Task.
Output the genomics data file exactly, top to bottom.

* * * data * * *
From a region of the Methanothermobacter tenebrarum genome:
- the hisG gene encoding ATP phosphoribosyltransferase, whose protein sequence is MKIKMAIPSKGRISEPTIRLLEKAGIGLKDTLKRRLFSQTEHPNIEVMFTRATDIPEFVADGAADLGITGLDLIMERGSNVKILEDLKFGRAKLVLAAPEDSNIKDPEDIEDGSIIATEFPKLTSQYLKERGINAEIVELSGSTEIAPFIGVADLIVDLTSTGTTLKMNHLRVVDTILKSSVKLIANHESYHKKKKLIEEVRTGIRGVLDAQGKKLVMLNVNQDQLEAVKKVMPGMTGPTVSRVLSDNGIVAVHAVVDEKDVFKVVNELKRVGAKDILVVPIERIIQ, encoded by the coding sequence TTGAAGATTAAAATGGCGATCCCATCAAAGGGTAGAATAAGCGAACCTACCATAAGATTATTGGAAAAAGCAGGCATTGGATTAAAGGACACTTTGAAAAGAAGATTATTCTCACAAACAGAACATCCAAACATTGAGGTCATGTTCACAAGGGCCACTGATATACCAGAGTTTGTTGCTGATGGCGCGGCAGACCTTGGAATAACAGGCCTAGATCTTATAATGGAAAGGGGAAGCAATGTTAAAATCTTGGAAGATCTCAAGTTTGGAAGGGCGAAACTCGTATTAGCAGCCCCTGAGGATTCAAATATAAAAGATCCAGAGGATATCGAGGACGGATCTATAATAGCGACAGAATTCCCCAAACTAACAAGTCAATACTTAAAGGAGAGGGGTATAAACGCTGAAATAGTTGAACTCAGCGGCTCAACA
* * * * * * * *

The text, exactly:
From a region of the Methanothermobacter tenebrarum genome:
- the hisG gene encoding ATP phosphoribosyltransferase, whose protein sequence is MKIKMAIPSKGRISEPTIRLLEKAGIGLKDTLKRRLFSQTEHPNIEVMFTRATDIPEFVADGAADLGITGLDLIMERGSNVKILEDLKFGRAKLVLAAPEDSNIKDPEDIEDGSIIATEFPKLTSQYLKERGINAEIVELSGSTEIAPFIGVADLIVDLTSTGTTLKMNHLRVVDTILKSSVKLIANHESYHKKKKLIEEVRTGIRGVLDAQGKKLVMLNVNQDQLEAVKKVMPGMTGPTVSRVLSDNGIVAVHAVVDEKDVFKVVNELKRVGAKDILVVPIERIIQ, encoded by the coding sequence TTGAAGATTAAAATGGCGATCCCATCAAAGGGTAGAATAAGCGAACCTACCATAAGATTATTGGAAAAAGCAGGCATTGGATTAAAGGACACTTTGAAAAGAAGATTATTCTCACAAACAGAACATCCAAACATTGAGGTCATGTTCACAAGGGCCACTGATATACCAGAGTTTGTTGCTGATGGCGCGGCAGACCTTGGAATAACAGGCCTAGATCTTATAATGGAAAGGGGAAGCAATGTTAAAATCTTGGAAGATCTCAAGTTTGGAAGGGCGAAACTCGTATTAGCAGCCCCTGAGGATTCAAATATAAAAGATCCAGAGGATATCGAGGACGGATCTATAATAGCGACAGAATTCCCCAAACTAACAAGTCAATACTTAAAGGAGAGGGGTATAAACGCTGAAATAGTTGAACTCAGCGGCTCAACA